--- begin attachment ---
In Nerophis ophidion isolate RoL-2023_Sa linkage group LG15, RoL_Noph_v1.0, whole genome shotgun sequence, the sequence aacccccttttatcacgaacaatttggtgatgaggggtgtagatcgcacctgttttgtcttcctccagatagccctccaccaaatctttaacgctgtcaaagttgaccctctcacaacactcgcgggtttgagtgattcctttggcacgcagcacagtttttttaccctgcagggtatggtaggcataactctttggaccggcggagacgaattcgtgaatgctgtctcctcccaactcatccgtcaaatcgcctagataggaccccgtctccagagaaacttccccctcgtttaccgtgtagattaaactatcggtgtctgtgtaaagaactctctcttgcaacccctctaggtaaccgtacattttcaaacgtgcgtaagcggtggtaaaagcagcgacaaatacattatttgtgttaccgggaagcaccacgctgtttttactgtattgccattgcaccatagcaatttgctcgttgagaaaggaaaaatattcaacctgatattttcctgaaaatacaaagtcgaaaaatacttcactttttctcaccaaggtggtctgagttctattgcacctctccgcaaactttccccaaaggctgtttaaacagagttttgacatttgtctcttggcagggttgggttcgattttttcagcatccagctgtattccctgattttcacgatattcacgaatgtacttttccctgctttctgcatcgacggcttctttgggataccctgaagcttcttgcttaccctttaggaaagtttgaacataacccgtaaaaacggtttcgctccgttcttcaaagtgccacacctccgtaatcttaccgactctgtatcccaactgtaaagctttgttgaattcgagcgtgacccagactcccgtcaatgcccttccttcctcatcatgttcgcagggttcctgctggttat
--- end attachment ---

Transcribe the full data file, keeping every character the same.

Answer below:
In Nerophis ophidion isolate RoL-2023_Sa linkage group LG15, RoL_Noph_v1.0, whole genome shotgun sequence, the sequence aacccccttttatcacgaacaatttggtgatgaggggtgtagatcgcacctgttttgtcttcctccagatagccctccaccaaatctttaacgctgtcaaagttgaccctctcacaacactcgcgggtttgagtgattcctttggcacgcagcacagtttttttaccctgcagggtatggtaggcataactctttggaccggcggagacgaattcgtgaatgctgtctcctcccaactcatccgtcaaatcgcctagataggaccccgtctccagagaaacttccccctcgtttaccgtgtagattaaactatcggtgtctgtgtaaagaactctctcttgcaacccctctaggtaaccgtacattttcaaacgtgcgtaagcggtggtaaaagcagcgacaaatacattatttgtgttaccgggaagcaccacgctgtttttactgtattgccattgcaccatagcaatttgctcgttgagaaaggaaaaatattcaacctgatattttcctgaaaatacaaagtcgaaaaatacttcactttttctcaccaaggtggtctgagttctattgcacctctccgcaaactttccccaaaggctgtttaaacagagttttgacatttgtctcttggcagggttgggttcgattttttcagcatccagctgtattccctgattttcacgatattcacgaatgtacttttccctgctttctgcatcgacggcttctttgggataccctgaagcttcttgcttaccctttaggaaagtttgaacataacccgtaaaaacggtttcgctccgttcttcaaagtgccacacctccgtaatcttaccgactctgtatcccaactgtaaagctttgttgaattcgagcgtgacccagactcccgtcaatgcccttccttcctcatcatgttcgcagggttcctgctggttat